originally published on recovery.org
Every alcoholic and addict experiences cravings sometimes, no matter how long we’ve been sober. Just this evening, a friend asked me if I ever still crave alcohol. He seemed shocked when I said that yes, sometimes I do. I’m an alcoholic. It’s only natural that I would crave the substance I was addicted to for years.
Sometimes the trigger is obvious (holidays, family, parties or family holiday parties) and other times it sneaks up, seemingly out of nowhere, during the calm of the New Year. What should you do when that happens? First of all, remember it’s just a feeling. You don’t have to drink or use just because you want to. And in my experience, the frequency and intensity of these cravings have lessened with time.
The bottom line is this: Cravings do pass. But when you’re in the midst of it, it’s important to have some solutions at hand. Here are a few tricks that help guide me through occasional rocky moments:
1. Don’t Panic
This is easier said than done but its importance can’t be understated. After feeling satiated for a period of time, the sudden appearance of a craving can be deeply unnerving. But just because you want to drink or use doesn’t mean that you’re on your way to a relapse. Relax. Meditate, if possible. Pray, if you’re into that. Or just take a deep breath and remind yourself that the craving will pass, as all cravings ultimately do.
2. Reach Out
When a craving feels painful and immobilizing, I find it helps immensely to talk to someone who knows what it feels like…
For me and many others, having a network of recovering alcoholics and addicts is crucial to maintaining sobriety. Cravings come in all shapes and sizes. Sometimes they are a slight annoyance, like having a pebble in your shoe. Other times, it’s more like being hit by a boulder. When a craving feels painful and immobilizing, I find it helps immensely to talk to someone who knows what it feels like and has experience wriggling out from underneath that boulder.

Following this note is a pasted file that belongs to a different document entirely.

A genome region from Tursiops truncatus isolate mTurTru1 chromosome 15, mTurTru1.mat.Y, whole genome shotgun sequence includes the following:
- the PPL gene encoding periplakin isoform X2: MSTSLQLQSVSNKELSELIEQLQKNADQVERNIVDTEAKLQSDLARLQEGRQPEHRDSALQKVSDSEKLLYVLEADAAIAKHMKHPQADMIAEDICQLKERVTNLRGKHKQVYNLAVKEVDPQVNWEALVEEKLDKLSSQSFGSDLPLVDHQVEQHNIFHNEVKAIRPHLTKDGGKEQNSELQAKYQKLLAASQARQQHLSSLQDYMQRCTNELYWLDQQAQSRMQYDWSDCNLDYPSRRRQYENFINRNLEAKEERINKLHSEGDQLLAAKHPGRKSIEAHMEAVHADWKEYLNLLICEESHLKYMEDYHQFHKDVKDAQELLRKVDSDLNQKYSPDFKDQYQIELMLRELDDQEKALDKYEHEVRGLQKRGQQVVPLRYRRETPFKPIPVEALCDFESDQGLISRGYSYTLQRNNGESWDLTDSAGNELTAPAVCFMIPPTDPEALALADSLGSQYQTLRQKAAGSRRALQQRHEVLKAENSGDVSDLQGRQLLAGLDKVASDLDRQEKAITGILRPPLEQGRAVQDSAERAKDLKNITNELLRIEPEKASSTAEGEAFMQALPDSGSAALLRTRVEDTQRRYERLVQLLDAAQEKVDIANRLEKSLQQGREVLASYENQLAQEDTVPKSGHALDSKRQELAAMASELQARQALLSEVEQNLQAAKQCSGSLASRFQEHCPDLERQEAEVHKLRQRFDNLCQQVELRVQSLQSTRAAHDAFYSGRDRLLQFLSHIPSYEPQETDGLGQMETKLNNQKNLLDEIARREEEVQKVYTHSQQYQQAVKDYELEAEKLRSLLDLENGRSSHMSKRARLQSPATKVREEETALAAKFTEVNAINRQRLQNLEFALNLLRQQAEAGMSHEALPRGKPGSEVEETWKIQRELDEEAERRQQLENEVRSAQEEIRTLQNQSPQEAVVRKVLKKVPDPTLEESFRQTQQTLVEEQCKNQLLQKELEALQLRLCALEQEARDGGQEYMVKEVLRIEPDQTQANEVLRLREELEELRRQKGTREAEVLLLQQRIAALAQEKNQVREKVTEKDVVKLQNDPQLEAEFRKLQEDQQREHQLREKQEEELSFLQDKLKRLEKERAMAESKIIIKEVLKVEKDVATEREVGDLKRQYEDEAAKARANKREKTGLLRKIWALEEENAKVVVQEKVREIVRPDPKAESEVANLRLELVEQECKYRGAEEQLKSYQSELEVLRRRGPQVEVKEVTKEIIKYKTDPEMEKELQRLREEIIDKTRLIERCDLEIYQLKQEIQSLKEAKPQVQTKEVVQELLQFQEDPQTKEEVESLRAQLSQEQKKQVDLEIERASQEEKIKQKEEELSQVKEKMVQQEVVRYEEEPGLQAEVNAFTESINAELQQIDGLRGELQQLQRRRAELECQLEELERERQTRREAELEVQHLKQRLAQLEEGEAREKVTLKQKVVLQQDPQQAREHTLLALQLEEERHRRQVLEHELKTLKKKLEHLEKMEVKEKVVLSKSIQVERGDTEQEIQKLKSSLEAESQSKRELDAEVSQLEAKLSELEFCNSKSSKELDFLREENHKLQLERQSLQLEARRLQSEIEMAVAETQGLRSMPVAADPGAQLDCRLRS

Don’t be afraid to reach out to other people in recovery, even if you don’t know them well. Your sobriety is worth it. If 12-step meetings are a part of your recovery, make your way to one. Craving drugs or alcohol is something all addicts have in common. Share about it. There is comfort in being listened to and understood.
3. Take a Hike
Get moving! Whether you’re speed-walking through the city or traversing a mountain, a healthy dose of endorphins can alleviate the jitters that often come along with a craving. There’s nothing like exercise to reset your body’s chemistry and boost your mood. Studies have long highlighted the depression- and anxiety-relieving effects of exercise. In the case of a craving, it’s actually not bad advice to “walk it off.”
4. Go to the Movies
Settling down with a book or with your Netflix queue of favorite shows might be pleasantly distracting, but why not treat yourself to a movie at the theater? Being around people can distract you from your destructive thoughts. And buying a ticket shows commitment: I’m going to see this movie. I’m not going to drink.
There’s nothing wrong with using a pair of 3-D glasses to escape your head by entering a world in which a mutated alien-human species fights for domination over robotic sea-creatures (or whatever genre you’re into). By the time the credits roll, you’ll be so relieved that there’s no such thing as a Cycloptopus, you probably won’t be thinking about drugs or alcohol anymore.
5. Make a Gratitude List
In early sobriety, whenever someone told me to make a gratitude list, I wanted to shove a pen in my eye.
In early sobriety, whenever someone told me to make a gratitude list, I wanted to shove a pen in my eye. How cheesy can you get? But I did it anyways, because I was desperate and I really, really didn’t want to drink. And I can’t argue with the results. Taking the time to reflect on how lucky I am, and how many blessings have come into my life since getting sober, never fails to squash the desire for a drink. On the list are people I love, whom I don’t want to hurt and things (like my job) that I would certainly lose were I to pick up a drink.